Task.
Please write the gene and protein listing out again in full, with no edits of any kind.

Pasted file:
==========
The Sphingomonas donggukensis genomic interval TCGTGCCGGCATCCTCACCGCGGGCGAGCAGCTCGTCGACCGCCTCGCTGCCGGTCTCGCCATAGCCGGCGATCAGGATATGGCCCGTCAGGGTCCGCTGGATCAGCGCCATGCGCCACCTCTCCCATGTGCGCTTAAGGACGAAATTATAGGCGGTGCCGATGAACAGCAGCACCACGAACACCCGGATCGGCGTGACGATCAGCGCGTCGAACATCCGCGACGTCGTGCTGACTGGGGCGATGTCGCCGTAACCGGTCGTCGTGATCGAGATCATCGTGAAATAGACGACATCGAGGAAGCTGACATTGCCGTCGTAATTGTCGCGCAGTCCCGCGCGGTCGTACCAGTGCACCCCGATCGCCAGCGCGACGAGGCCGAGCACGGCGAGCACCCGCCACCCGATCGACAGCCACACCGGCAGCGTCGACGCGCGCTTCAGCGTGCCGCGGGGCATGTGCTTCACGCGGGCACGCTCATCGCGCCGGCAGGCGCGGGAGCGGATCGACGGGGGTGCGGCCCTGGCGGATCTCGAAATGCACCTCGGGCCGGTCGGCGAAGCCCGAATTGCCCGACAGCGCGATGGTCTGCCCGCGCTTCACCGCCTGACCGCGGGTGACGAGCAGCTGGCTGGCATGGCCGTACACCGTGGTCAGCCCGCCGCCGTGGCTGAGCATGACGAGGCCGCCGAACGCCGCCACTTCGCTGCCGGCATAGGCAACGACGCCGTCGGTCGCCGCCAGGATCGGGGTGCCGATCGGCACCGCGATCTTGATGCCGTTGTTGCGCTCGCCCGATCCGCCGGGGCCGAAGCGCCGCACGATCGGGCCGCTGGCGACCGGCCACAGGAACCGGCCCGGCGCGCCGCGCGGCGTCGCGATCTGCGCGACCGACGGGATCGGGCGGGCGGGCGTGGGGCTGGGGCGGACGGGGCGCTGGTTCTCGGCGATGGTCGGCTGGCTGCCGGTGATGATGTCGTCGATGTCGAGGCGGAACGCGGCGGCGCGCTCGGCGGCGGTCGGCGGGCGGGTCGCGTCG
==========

The Sphingomonas donggukensis genomic interval TCGTGCCGGCATCCTCACCGCGGGCGAGCAGCTCGTCGACCGCCTCGCTGCCGGTCTCGCCATAGCCGGCGATCAGGATATGGCCCGTCAGGGTCCGCTGGATCAGCGCCATGCGCCACCTCTCCCATGTGCGCTTAAGGACGAAATTATAGGCGGTGCCGATGAACAGCAGCACCACGAACACCCGGATCGGCGTGACGATCAGCGCGTCGAACATCCGCGACGTCGTGCTGACTGGGGCGATGTCGCCGTAACCGGTCGTCGTGATCGAGATCATCGTGAAATAGACGACATCGAGGAAGCTGACATTGCCGTCGTAATTGTCGCGCAGTCCCGCGCGGTCGTACCAGTGCACCCCGATCGCCAGCGCGACGAGGCCGAGCACGGCGAGCACCCGCCACCCGATCGACAGCCACACCGGCAGCGTCGACGCGCGCTTCAGCGTGCCGCGGGGCATGTGCTTCACGCGGGCACGCTCATCGCGCCGGCAGGCGCGGGAGCGGATCGACGGGGGTGCGGCCCTGGCGGATCTCGAAATGCACCTCGGGCCGGTCGGCGAAGCCCGAATTGCCCGACAGCGCGATGGTCTGCCCGCGCTTCACCGCCTGACCGCGGGTGACGAGCAGCTGGCTGGCATGGCCGTACACCGTGGTCAGCCCGCCGCCGTGGCTGAGCATGACGAGGCCGCCGAACGCCGCCACTTCGCTGCCGGCATAGGCAACGACGCCGTCGGTCGCCGCCAGGATCGGGGTGCCGATCGGCACCGCGATCTTGATGCCGTTGTTGCGCTCGCCCGATCCGCCGGGGCCGAAGCGCCGCACGATCGGGCCGCTGGCGACCGGCCACAGGAACCGGCCCGGCGCGCCGCGCGGCGTCGCGATCTGCGCGACCGACGGGATCGGGCGGGCGGGCGTGGGGCTGGGGCGGACGGGGCGCTGGTTCTCGGCGATGGTCGGCTGGCTGCCGGTGATGATGTCGTCGATGTCGAGGCGGAACGCGGCGGCGCGCTCGGCGGCGGTCGGCGGGCGGGTCGCGTCG